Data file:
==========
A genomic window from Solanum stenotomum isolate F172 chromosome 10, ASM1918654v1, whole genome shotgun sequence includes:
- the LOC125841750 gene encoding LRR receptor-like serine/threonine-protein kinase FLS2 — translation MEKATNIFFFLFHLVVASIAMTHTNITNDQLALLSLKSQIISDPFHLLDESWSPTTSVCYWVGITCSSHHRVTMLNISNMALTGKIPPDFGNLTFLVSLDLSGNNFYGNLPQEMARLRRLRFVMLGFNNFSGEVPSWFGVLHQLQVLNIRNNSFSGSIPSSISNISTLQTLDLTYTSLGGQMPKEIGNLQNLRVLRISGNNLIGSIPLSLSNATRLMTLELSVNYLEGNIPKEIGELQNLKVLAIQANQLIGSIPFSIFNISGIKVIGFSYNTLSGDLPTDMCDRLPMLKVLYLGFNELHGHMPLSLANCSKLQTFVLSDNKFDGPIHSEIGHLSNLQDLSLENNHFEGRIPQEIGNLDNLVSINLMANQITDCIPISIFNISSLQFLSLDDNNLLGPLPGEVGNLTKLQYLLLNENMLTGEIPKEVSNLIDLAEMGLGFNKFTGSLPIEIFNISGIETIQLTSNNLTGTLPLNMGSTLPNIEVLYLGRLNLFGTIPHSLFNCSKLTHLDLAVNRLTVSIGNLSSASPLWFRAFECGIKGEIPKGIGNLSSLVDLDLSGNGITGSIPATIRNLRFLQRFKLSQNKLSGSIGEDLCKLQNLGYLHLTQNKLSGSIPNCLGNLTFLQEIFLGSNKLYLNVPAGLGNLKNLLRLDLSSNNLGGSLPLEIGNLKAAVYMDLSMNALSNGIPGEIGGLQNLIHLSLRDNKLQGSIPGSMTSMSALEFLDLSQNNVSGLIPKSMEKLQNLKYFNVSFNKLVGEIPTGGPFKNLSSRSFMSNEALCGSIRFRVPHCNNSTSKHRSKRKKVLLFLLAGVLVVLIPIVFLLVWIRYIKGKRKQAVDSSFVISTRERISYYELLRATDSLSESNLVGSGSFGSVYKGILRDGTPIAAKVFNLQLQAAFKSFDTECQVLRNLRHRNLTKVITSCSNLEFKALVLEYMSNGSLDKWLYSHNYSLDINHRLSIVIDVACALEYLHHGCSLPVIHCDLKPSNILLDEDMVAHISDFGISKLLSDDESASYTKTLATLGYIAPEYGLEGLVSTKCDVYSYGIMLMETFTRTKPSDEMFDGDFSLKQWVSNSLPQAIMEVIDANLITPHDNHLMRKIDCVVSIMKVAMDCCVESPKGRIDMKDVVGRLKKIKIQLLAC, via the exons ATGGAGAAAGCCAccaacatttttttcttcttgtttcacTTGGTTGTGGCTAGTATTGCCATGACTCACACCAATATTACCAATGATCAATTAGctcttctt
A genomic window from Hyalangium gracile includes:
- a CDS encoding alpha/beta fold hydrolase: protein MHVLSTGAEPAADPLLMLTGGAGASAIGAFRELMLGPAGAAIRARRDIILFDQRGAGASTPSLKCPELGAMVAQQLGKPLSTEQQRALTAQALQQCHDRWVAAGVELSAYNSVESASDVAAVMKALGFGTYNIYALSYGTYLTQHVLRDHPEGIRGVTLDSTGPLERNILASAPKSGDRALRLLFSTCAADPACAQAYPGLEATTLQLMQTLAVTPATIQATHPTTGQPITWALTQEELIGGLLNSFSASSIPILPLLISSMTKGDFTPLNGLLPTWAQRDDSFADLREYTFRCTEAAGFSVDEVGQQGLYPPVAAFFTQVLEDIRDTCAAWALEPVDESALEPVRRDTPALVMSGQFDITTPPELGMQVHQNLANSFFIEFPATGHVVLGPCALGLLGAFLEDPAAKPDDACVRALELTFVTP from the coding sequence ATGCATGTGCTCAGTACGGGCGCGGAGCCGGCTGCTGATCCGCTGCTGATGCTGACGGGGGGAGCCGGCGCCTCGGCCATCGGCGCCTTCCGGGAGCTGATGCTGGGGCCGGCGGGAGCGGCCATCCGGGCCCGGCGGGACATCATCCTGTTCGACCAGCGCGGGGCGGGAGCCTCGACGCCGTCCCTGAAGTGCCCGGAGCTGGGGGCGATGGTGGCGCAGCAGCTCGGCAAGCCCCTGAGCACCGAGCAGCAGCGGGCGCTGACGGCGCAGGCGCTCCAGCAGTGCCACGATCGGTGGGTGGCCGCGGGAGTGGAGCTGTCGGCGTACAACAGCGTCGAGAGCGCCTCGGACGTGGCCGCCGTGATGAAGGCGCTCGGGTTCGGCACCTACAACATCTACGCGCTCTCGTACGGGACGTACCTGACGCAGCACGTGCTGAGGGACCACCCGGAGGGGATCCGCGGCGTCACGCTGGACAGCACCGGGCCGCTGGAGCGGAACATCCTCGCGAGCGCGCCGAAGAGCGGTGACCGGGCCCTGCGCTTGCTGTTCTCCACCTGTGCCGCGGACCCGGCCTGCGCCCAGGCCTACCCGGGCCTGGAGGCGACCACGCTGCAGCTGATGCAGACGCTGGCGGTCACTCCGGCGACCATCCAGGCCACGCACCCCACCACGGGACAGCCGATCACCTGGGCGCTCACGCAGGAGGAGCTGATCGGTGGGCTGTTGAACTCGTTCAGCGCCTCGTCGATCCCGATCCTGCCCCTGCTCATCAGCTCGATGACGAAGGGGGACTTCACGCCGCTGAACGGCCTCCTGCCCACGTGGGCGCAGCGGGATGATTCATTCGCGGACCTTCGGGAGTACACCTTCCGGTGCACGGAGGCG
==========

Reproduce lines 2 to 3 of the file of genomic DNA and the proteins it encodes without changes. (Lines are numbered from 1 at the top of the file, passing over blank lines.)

- the LOC125841750 gene encoding LRR receptor-like serine/threonine-protein kinase FLS2 — translation MEKATNIFFFLFHLVVASIAMTHTNITNDQLALLSLKSQIISDPFHLLDESWSPTTSVCYWVGITCSSHHRVTMLNISNMALTGKIPPDFGNLTFLVSLDLSGNNFYGNLPQEMARLRRLRFVMLGFNNFSGEVPSWFGVLHQLQVLNIRNNSFSGSIPSSISNISTLQTLDLTYTSLGGQMPKEIGNLQNLRVLRISGNNLIGSIPLSLSNATRLMTLELSVNYLEGNIPKEIGELQNLKVLAIQANQLIGSIPFSIFNISGIKVIGFSYNTLSGDLPTDMCDRLPMLKVLYLGFNELHGHMPLSLANCSKLQTFVLSDNKFDGPIHSEIGHLSNLQDLSLENNHFEGRIPQEIGNLDNLVSINLMANQITDCIPISIFNISSLQFLSLDDNNLLGPLPGEVGNLTKLQYLLLNENMLTGEIPKEVSNLIDLAEMGLGFNKFTGSLPIEIFNISGIETIQLTSNNLTGTLPLNMGSTLPNIEVLYLGRLNLFGTIPHSLFNCSKLTHLDLAVNRLTVSIGNLSSASPLWFRAFECGIKGEIPKGIGNLSSLVDLDLSGNGITGSIPATIRNLRFLQRFKLSQNKLSGSIGEDLCKLQNLGYLHLTQNKLSGSIPNCLGNLTFLQEIFLGSNKLYLNVPAGLGNLKNLLRLDLSSNNLGGSLPLEIGNLKAAVYMDLSMNALSNGIPGEIGGLQNLIHLSLRDNKLQGSIPGSMTSMSALEFLDLSQNNVSGLIPKSMEKLQNLKYFNVSFNKLVGEIPTGGPFKNLSSRSFMSNEALCGSIRFRVPHCNNSTSKHRSKRKKVLLFLLAGVLVVLIPIVFLLVWIRYIKGKRKQAVDSSFVISTRERISYYELLRATDSLSESNLVGSGSFGSVYKGILRDGTPIAAKVFNLQLQAAFKSFDTECQVLRNLRHRNLTKVITSCSNLEFKALVLEYMSNGSLDKWLYSHNYSLDINHRLSIVIDVACALEYLHHGCSLPVIHCDLKPSNILLDEDMVAHISDFGISKLLSDDESASYTKTLATLGYIAPEYGLEGLVSTKCDVYSYGIMLMETFTRTKPSDEMFDGDFSLKQWVSNSLPQAIMEVIDANLITPHDNHLMRKIDCVVSIMKVAMDCCVESPKGRIDMKDVVGRLKKIKIQLLAC, via the exons ATGGAGAAAGCCAccaacatttttttcttcttgtttcacTTGGTTGTGGCTAGTATTGCCATGACTCACACCAATATTACCAATGATCAATTAGctcttctt
A genomic window from Hyalangium gracile includes: